Bernie Sanders and Mark Lilla Take On ‘Identity Politics.’ One As-A-Jewish-Woman Responds.
As a Jewish woman, I ought to begin, this being a post about ‘identity politics’, the buzz-phrase of the moment. As a Jewish woman. As a poodle owner. As a person who goes back and forth about that one pair of high-end leggings. As someone grasping at ways to sell anti-fascism to a surprisingly unreceptive American public.
What follows is a tale of oversimplifications. First, we had former Democratic primary contender Bernie Sanders, whose post-election dismissal of identity politics was less extreme than first reported, but still… yeah, a bit of a dismissal. A bit of a dismissal not just of identity politics, but of the urgent need for a female president.
Then we had Columbia professor Mark Lilla’s outdated-and-‘problematic’-but-not-fascist New York Times op-ed, which — in the fine manner of many a liberal anti-‘PC’ manifesto – hovered between a sensible critique of certain left tendencies, and obliviousness in the name of ‘universalism’, landing squarely in the latter category. Because it is a problem when the left fails to recognize suffering that can’t be attributed to a particular identity category. And I don’t just mean white men’s suffering – I mean anyone’s suffering that doesn’t have a specific identity angle.
But Lilla’s notion of a “post-identity liberalism” seems like maybe not the best anti-racist strategy, and at any rate, Trumpism is “identity politics.” And — because he felt he couldn’t just reach out to center-right types, but also had to alienate the left? because obtuseness about trans issues is a culture-wars identity marker? — he tosses in a remark dismissive of trans people’s right to use the bathroom, mistakenly attributing a controversy to identity-crazed progressives, rather than to right-wing bigots who were the ones interfering in liberty there to begin with. Long story short: It was an article with issues.
Cue Katherine Franke, also a Columbia professor, in the LA Review of Books. Franke’s essay — in the fine manner of many a preaching-to-the-converted left manifesto — hovered between a sensible (and necessary!) point about the continuity between white supremacy as in our society’s systemic racism and white supremacy as in the Nazi rallies feting our president-elect, and a troubling claim of equivalence: “In the new political climate we now inhabit,” wrote Franke, “[David] Duke and Lilla were contributing to the same ideological project, the former cloaked in a KKK hood, the latter in an academic gown.”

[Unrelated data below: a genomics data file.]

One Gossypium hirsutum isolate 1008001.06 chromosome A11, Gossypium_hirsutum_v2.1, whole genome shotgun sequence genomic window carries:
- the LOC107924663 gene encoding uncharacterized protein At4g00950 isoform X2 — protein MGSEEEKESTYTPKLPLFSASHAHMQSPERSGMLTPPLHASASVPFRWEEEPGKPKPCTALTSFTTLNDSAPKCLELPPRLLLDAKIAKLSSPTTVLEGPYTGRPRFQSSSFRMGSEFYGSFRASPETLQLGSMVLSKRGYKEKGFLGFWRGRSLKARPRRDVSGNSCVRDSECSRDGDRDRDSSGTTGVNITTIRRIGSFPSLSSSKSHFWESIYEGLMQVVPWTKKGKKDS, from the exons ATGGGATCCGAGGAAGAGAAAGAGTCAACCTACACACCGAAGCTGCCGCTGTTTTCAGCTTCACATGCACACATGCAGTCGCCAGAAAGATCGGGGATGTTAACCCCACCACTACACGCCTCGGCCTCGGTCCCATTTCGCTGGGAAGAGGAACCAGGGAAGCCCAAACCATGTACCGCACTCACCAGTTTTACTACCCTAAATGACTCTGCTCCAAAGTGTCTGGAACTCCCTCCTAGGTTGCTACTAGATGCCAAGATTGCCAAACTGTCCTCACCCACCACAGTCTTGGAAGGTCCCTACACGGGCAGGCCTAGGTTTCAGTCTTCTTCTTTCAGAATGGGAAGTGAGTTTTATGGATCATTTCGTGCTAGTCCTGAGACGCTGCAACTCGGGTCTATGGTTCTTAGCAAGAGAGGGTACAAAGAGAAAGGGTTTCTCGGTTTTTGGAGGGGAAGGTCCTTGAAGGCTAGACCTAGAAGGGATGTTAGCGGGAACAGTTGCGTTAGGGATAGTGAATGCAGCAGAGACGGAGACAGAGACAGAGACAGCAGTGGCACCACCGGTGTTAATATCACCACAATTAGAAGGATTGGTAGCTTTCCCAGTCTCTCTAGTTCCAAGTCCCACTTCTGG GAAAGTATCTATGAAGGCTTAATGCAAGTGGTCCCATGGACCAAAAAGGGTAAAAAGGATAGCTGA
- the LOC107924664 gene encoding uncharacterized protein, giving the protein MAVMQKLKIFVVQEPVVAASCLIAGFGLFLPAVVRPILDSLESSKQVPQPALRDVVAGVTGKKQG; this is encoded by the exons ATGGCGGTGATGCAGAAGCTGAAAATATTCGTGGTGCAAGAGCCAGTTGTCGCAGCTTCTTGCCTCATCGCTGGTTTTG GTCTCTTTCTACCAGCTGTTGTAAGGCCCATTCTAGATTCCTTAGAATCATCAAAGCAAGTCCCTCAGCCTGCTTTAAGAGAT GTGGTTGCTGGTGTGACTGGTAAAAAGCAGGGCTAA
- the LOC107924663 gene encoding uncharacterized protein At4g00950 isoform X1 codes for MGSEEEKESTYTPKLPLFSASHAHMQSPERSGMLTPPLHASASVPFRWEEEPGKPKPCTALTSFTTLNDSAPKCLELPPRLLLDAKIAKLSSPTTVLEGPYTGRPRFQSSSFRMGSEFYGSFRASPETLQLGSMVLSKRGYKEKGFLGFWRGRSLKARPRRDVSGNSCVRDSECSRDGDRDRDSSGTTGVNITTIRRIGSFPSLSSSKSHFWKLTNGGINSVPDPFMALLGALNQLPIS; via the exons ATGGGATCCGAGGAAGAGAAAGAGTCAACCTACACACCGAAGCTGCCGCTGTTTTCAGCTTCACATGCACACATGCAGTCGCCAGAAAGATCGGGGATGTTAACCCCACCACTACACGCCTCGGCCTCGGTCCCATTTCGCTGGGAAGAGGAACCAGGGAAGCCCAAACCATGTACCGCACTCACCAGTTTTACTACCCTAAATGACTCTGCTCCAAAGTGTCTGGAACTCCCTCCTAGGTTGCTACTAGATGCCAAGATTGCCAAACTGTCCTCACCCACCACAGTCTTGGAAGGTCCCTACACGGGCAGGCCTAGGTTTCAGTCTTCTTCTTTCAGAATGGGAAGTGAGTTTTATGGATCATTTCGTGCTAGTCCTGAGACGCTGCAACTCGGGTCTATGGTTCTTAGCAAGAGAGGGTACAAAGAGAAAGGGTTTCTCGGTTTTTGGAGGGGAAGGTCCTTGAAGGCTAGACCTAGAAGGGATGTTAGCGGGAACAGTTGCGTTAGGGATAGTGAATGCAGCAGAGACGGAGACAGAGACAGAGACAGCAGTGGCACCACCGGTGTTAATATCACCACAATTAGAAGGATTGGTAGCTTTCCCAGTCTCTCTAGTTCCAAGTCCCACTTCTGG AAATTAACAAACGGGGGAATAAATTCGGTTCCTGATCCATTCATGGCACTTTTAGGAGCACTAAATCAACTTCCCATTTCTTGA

Later in the piece, Franke calls Lilla’s stance “a liberalism of white supremacy,” explaining:
“It is a liberalism that regards the efforts of people of color and women to call out forms of power that sustain white supremacy and patriarchy as a distraction. It is a liberalism that figures the lives and interests of white men as the neutral, unmarked terrain around which a politics of ‘common interest’ can and should be built.”
I think Franke’s point is an important one — we live in a society that baseline treats some people as human beings, others not so much, and this is seen even in liberal discourse. Or, rather, I wanted that to be her point. Instead, the continuity argument swung over (in my reading of it, at least) to conflation.
Franke’s point, in turn, got summed up as follows:
According to a Columbia colleague of his, Mark Lilla is a white supremacist “more nefarious” than David Duke. https://t.co/tzxN2tYlsz
— David A. Bell (@DavidAvromBell) November 22, 2016
What’s the takeaway? For this, I turn to… Jewish history. Specifically, to what exactly the relationship was between anti-Semitism and the Holocaust. This much may seem obvious – the Holocaust was super anti-Semitic! Which… of course it was, but that’s not quite what I mean. What I mean is, as I learned through reading and seminars while studying for my doctorate, there was anti-Semitism in the atmosphere all along. It was around before, during, and after the Dreyfus Affair, and World War II, and up through today. So, while anti-Semitism certainly informed the shape totalitarian awfulness took (and still takes, evidently), it’s not quite right to say that anti-Semitism caused the collapse of freedom, in Europe then, in the US today. There was plenty of anti-Semitism among Dreyfusards and Allies because… society was (and is) anti-Semitic. It’s possible both to say that anti-Semitism is always wrong and to make a distinction between fascism and problematic-ness.
So, too, with racism, patriarchy, and the rest. Society is baseline awful in any number of ways; beneficiaries of any form of relative advantage are baseline going to be oblivious about this. This doesn’t mean that in the name of anti-Trumpism, the problems with Sanders’s remarks or Lilla’s theorizing get a pass. It just means we need to be clear on who’s who in all this. On who’s fighting Trumpism in ways that aren’t the greatest, and who’s simply on board with America’s craptastic new path.
Phoebe Maltz Bovy edits the Sisterhood, and can be reached at email@example.com. Her book, The Perils of “Privilege”, will be published by St. Martin’s Press in March 2017.